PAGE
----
Jeanette Falu-Bishop, executive director of Warriors in Recovery, announced that Warriors in Recovery's new division "Return to Love" has...
The Pennsylvania Infrastructure Investment Authority's (PENNVEST) Board of Directors approved $29.5 million in low-interest loans and $3.7 million in grants to fund 17 drinking water, wastewater and storm water projects in 14 counties across the commonwealth.
The grants were targeted for three prohibitively expensive projects to bring them within the financial reach of their customers. Funding ranges from $382,000 for installation of a new fiberglass roof over an existing finished water reservoir in Cambria County, to $7,546,000 for construction of a new pumping station, storage tank, new distribution lines and other facilities, for a drinking water system in Northampton County.
The funding for the projects brings PENNVEST's total funding for community water, sewer and storm water projects to more than $3.8 billion since the program's inception.
The multiple projects' details follow:
- Beaver County - Baden Borough: $1,450,000 loan to replace over two miles of drinking water distribution lines in various areas of the Borough where existing one-hundred-year-old lines are prone to frequent breaks and leaks.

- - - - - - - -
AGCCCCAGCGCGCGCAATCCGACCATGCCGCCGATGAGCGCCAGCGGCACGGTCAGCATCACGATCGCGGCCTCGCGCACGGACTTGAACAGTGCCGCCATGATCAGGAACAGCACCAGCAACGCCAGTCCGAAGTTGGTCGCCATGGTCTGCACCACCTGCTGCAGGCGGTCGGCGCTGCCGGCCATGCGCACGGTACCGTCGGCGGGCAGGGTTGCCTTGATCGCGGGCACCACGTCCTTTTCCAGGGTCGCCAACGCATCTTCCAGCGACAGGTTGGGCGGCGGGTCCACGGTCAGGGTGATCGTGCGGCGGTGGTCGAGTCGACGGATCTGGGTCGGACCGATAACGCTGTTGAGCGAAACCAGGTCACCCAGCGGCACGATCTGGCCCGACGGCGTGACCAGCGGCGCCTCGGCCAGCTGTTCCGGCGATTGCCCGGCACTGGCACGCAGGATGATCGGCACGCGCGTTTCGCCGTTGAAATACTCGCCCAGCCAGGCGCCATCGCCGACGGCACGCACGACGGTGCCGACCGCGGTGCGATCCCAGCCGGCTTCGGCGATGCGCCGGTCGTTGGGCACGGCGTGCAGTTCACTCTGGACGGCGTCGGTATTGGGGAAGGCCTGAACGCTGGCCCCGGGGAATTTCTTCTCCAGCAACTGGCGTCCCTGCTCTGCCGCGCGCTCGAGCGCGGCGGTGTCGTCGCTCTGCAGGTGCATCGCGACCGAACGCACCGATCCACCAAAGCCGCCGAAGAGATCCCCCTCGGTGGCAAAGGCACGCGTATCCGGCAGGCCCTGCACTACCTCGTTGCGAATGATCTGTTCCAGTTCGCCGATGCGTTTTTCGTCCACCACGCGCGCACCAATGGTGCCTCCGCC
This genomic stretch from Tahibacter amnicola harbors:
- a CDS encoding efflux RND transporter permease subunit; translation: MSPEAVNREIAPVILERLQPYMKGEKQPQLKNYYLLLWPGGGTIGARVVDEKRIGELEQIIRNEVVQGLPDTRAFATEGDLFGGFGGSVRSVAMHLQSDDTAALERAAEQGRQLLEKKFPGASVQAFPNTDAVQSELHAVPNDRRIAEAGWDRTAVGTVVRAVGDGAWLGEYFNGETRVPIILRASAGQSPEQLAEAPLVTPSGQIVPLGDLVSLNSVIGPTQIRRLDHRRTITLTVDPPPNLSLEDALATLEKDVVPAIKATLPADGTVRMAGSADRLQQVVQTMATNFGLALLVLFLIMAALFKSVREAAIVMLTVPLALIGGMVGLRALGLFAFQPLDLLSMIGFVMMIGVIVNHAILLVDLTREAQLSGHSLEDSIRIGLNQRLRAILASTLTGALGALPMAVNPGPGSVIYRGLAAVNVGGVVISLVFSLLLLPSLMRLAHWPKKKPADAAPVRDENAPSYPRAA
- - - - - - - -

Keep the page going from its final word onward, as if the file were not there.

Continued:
- Cambria County - Northern Cambria Municipal Authority: $382,000 loan to install a new fiberglass roof over the existing finished water reservoir to replace the old roof that collapsed, potentially exposing this drinking water source to contamination.
- Lehigh County - South Whitehall Township Authority: $481,750 loan to replace a water booster station and 3,100 linear feet of water lines to provide adequate service to an area of the Township where recent groundwater contamination forced the abandonment of private drinking water wells.
- Northampton County - Easton Suburban Water Authority: $7,546,000 loan to correct water storage and distribution problems by constructing a new pumping station, a storage tank and new distribution lines, as well as other facilities that will serve to increase system storage and pumping capacity.
- Washington County - Southwestern Pennsylvania Water Authority: $105,956 loan and $1,869,344 grant to construct almost four miles of transmission and distribution lines to serve the Village of Fairfield area, where almost three fourths of the homes were using drinking water wells that are contaminated with coliform bacteria.
- Westmoreland County - Westmoreland County Municipal Authority: $2,443,000 loan to replace almost three miles of large diameter water transmission mains in central Westmoreland County where the existing mains are subject to frequent breaks and leaks which disrupt service to private homes and local businesses. In addition, the project includes the construction of new water distribution lines in an area of Kiskiminetas Township in Armstrong County where residential drinking water supplies are contaminated by coliform bacteria.
- Berks County - Bern Township Municipal Authority: $742,265 loan to purchase wastewater treatment capacity in the Reading Regional Airport Authority sewage treatment plant, which is undergoing an upgrade. This capacity will be used to treat wastewater from homes currently using malfunctioning on-lot septic systems, some of which are contaminating local drinking water wells.